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How to release a frozen shoulder
Simple activities like fastening a bra or taking a book off an overhead shelf can be impossible when you have a frozen shoulder. But what is a frozen shoulder, exactly?
Frozen shoulder (also called adhesive capsulitis) is a common disorder that causes pain, stiffness, and loss of normal range of motion in the shoulder. The resulting disability can be serious, and the condition tends to get worse with time if it's not treated. It affects mainly people ages 40 to 60 — women more often than men.
We don't fully understand what causes a frozen shoulder, but an inflammatory process is probably involved. Sometimes freezing occurs because the shoulder has been immobilized for a long time by injury, surgery, or illness. In many cases the cause is obscure. Fortunately, the shoulder can usually be unfrozen, though full recovery takes time — and lots of self-help.
The shoulder has a wider and more varied range of motion than any other part of the body. It pivots mainly on a ball-and-socket arrangement called the glenohumeral joint, which joins the top of the humerus (upper arm bone) to a scooped-out part of the scapula (shoulder blade) called the glenoid cavity. (See the illustration, "Anatomy of a frozen shoulder.")
The glenohumeral joint helps move the shoulder forward and backward and allows the arm to rotate and extend outward from the body. A flexible capsule filled with a lubricant called synovial fluid protects the joint and helps keep it moving smoothly. The capsule is surrounded by ligaments that connect bones to bones, tendons that fasten muscles to bones, and fluid-filled sacs called bursae that cushion tendons and bones during motion. The band of muscles and tendons that stabilizes the shoulder and controls its movements is called the rotator cuff. This elaborate architecture of soft tissues accounts for the shoulder's marvelous flexibility, but also makes it vulnerable to trauma as well as chronic wear and tear.
Anatomy of a frozen shoulder
Normally, the head of the humerus moves smoothly in the glenoid cavity, a depression in the scapula. A shoulder is "frozen" when the capsule protecting the glenohumeral joint contracts and stiffens. Scar tissue (adhesions) may also form between the joint capsule and the head of the humerus.
How does a frozen shoulder happen?
The process usually begins with an injury (such as a fracture) or inflammation of the soft tissues, typically due to overuse injuries such as bursitis or tendinitis of the rotator cuff. Inflammation causes pain that is worse with movement and limits the shoulder's range of motion.
When the shoulder becomes immobilized in this way, the connective tissue surrounding the glenohumeral joint — the joint capsule — thickens and contracts, losing its normal capacity to stretch. Trying to avoid the pain caused by moving the shoulder leads to further contraction of the capsule. The humerus has less space to move in, and the joint may lose its lubricating synovial fluid. In advanced cases, bands of scar tissue (adhesions) form between the joint capsule and the head of the humerus.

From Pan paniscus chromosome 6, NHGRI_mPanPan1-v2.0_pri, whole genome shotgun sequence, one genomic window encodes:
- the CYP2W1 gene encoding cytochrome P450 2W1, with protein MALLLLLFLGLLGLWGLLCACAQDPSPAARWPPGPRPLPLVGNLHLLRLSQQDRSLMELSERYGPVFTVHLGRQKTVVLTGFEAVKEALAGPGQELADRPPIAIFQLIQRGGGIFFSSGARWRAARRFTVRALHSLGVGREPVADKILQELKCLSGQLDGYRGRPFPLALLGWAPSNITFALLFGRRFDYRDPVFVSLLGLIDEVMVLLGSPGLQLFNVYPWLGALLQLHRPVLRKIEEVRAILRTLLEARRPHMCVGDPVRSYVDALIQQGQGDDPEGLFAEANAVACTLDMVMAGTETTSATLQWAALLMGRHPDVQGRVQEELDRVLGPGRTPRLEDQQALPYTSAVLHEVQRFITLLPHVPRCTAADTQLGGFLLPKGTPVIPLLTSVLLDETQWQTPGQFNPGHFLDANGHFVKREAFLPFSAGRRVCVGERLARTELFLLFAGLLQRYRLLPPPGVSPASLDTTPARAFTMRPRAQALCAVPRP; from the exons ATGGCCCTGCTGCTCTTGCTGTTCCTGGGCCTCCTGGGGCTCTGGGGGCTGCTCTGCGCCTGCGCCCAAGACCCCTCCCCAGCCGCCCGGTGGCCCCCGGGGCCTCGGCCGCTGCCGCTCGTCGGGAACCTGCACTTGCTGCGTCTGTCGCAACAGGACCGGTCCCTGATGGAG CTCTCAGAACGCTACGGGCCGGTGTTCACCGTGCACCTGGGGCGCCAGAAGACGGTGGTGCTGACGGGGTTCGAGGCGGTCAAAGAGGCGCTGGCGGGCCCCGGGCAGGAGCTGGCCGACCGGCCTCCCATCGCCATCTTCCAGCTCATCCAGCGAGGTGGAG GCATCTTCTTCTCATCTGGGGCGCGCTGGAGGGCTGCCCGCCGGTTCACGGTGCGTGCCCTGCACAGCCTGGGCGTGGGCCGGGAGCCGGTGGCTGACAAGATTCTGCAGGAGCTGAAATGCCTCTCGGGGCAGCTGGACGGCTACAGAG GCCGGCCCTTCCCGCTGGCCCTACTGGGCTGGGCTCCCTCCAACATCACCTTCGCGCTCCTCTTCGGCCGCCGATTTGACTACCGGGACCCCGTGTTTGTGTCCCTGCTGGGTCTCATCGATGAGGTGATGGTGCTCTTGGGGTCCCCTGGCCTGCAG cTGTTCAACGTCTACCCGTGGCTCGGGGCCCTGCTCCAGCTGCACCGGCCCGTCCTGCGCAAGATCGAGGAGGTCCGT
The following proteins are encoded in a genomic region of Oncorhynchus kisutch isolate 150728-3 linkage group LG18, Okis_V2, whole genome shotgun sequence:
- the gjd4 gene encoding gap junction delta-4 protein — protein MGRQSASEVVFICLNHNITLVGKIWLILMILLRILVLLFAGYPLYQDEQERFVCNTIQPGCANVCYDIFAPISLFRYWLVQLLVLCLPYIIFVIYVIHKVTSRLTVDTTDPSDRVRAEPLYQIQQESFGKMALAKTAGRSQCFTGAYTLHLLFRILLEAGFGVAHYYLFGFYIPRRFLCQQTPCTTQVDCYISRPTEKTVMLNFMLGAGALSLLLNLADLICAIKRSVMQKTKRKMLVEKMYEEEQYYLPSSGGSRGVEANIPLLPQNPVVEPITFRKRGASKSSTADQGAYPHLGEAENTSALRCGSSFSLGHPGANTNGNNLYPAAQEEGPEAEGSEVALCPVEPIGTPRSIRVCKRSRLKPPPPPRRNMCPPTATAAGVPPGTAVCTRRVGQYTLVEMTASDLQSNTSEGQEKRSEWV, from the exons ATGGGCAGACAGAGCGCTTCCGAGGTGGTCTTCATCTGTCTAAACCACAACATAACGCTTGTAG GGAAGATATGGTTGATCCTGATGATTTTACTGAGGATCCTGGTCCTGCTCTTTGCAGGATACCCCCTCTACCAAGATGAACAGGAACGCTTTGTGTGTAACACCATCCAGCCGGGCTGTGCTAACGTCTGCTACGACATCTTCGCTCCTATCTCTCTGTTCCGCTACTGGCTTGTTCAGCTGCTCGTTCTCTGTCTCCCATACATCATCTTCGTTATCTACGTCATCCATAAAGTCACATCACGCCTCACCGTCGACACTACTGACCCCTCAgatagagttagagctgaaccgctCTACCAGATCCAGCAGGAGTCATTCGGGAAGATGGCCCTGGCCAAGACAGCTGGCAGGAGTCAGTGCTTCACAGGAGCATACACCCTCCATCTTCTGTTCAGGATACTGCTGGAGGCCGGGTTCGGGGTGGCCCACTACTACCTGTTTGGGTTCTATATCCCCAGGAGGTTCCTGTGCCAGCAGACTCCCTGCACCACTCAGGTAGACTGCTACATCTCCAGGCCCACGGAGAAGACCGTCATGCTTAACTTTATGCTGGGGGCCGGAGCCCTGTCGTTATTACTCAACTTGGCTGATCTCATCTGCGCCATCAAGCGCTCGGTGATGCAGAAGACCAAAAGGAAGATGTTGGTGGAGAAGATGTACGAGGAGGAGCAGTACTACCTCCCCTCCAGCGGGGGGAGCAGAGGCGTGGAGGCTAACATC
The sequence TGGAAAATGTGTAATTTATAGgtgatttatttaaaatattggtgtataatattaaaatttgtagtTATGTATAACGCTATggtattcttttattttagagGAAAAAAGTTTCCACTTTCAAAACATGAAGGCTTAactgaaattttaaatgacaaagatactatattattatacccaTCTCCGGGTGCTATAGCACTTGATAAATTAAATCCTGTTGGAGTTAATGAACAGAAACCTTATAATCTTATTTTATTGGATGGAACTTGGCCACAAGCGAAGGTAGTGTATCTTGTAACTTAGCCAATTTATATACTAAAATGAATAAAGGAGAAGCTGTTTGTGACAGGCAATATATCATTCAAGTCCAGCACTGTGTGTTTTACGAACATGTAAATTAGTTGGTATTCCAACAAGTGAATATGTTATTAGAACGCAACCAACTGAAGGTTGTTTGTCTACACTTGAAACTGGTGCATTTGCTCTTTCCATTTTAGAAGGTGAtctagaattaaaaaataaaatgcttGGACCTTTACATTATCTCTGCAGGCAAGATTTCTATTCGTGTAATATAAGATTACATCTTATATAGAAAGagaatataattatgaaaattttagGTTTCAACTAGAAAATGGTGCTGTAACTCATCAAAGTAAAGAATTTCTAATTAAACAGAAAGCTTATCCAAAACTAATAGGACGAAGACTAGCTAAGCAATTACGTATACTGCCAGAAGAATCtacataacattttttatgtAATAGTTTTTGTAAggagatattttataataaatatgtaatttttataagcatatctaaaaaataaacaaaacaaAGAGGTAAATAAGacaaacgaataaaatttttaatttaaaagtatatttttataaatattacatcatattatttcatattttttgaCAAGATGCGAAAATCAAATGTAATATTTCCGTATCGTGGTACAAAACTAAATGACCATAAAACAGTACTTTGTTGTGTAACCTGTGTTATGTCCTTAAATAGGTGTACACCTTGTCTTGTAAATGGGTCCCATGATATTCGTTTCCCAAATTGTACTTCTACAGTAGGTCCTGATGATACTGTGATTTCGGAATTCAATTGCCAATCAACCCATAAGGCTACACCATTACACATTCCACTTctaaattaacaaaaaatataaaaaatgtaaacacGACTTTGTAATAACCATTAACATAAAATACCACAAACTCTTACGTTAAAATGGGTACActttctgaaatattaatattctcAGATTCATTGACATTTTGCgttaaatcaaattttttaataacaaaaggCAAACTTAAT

A frozen shoulder may take two to nine months to develop. Although the pain may slowly improve, stiffness continues, and range of motion remains limited.
Who gets frozen shoulder?
The frozen shoulder risk is increased when you don't receive exercise therapy after tendinitis or an injury, and when you wear a sling for more than a few days without intermittent stretching. About 10% of people with rotator cuff disorders develop frozen shoulder. Enforced immobility resulting from a stroke, heart condition, or surgery may also result in a frozen shoulder. Other conditions that raise the risk of a frozen shoulder are thyroid disorders, Parkinson's disease
Frozen shoulder treatment
If you think you have a frozen shoulder or are developing one, see your clinician or a shoulder expert for a physical exam. To assess your shoulder's range of motion, the clinician will ask you to perform various movements with your arm, such as reaching across your chest to touch the opposite shoulder or down your back to touch the opposite shoulder blade (the Apley scratch test). She or he may take x-rays to make sure there's no other underlying problem, such as arthritic changes or a dislocation. An MRI may be ordered to check for a rotator cuff tear.
The treatment for a frozen shoulder is focused on relieving pain and restoring the shoulder's normal range of motion. Your clinician may recommend an anti-inflammatory medication such as aspirin, ibuprofen (Motrin, Advil), or naproxen (Aleve, Naprosyn, Anaprox). An ice pack or bag of frozen vegetables applied to the shoulder for 10 to 15 minutes several times a day can also help with pain. You may be given a corticosteroid injection into the shoulder joint or soft tissues. But the cornerstone of treatment is physical therapy, concentrating first on exercises that stretch the joint capsule, and later, on strengthening exercises. A physical therapist can show you how far to push yourself and can teach you the appropriate exercises. Once you've learned your limitations, you can practice most of your exercises on your own at home.